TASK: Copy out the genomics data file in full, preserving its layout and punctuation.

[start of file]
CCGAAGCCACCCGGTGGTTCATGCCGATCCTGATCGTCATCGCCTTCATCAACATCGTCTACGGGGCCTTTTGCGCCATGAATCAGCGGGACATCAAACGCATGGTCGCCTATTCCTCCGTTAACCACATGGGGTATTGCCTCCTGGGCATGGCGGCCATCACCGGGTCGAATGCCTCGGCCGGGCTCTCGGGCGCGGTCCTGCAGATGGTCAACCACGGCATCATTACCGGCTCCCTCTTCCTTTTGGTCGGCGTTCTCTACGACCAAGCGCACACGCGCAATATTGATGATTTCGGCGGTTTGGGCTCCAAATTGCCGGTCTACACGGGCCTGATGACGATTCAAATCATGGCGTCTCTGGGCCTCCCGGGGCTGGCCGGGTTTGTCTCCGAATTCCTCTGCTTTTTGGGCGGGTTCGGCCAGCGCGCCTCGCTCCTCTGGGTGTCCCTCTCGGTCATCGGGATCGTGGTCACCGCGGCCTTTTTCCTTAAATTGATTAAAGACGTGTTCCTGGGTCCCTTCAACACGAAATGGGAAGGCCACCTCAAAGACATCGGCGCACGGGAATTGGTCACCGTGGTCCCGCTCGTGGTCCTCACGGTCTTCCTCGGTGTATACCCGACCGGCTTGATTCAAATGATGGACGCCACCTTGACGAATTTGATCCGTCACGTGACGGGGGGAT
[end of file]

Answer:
CCGAAGCCACCCGGTGGTTCATGCCGATCCTGATCGTCATCGCCTTCATCAACATCGTCTACGGGGCCTTTTGCGCCATGAATCAGCGGGACATCAAACGCATGGTCGCCTATTCCTCCGTTAACCACATGGGGTATTGCCTCCTGGGCATGGCGGCCATCACCGGGTCGAATGCCTCGGCCGGGCTCTCGGGCGCGGTCCTGCAGATGGTCAACCACGGCATCATTACCGGCTCCCTCTTCCTTTTGGTCGGCGTTCTCTACGACCAAGCGCACACGCGCAATATTGATGATTTCGGCGGTTTGGGCTCCAAATTGCCGGTCTACACGGGCCTGATGACGATTCAAATCATGGCGTCTCTGGGCCTCCCGGGGCTGGCCGGGTTTGTCTCCGAATTCCTCTGCTTTTTGGGCGGGTTCGGCCAGCGCGCCTCGCTCCTCTGGGTGTCCCTCTCGGTCATCGGGATCGTGGTCACCGCGGCCTTTTTCCTTAAATTGATTAAAGACGTGTTCCTGGGTCCCTTCAACACGAAATGGGAAGGCCACCTCAAAGACATCGGCGCACGGGAATTGGTCACCGTGGTCCCGCTCGTGGTCCTCACGGTCTTCCTCGGTGTATACCCGACCGGCTTGATTCAAATGATGGACGCCACCTTGACGAATTTGATCCGTCACGTGACGGGGGGAT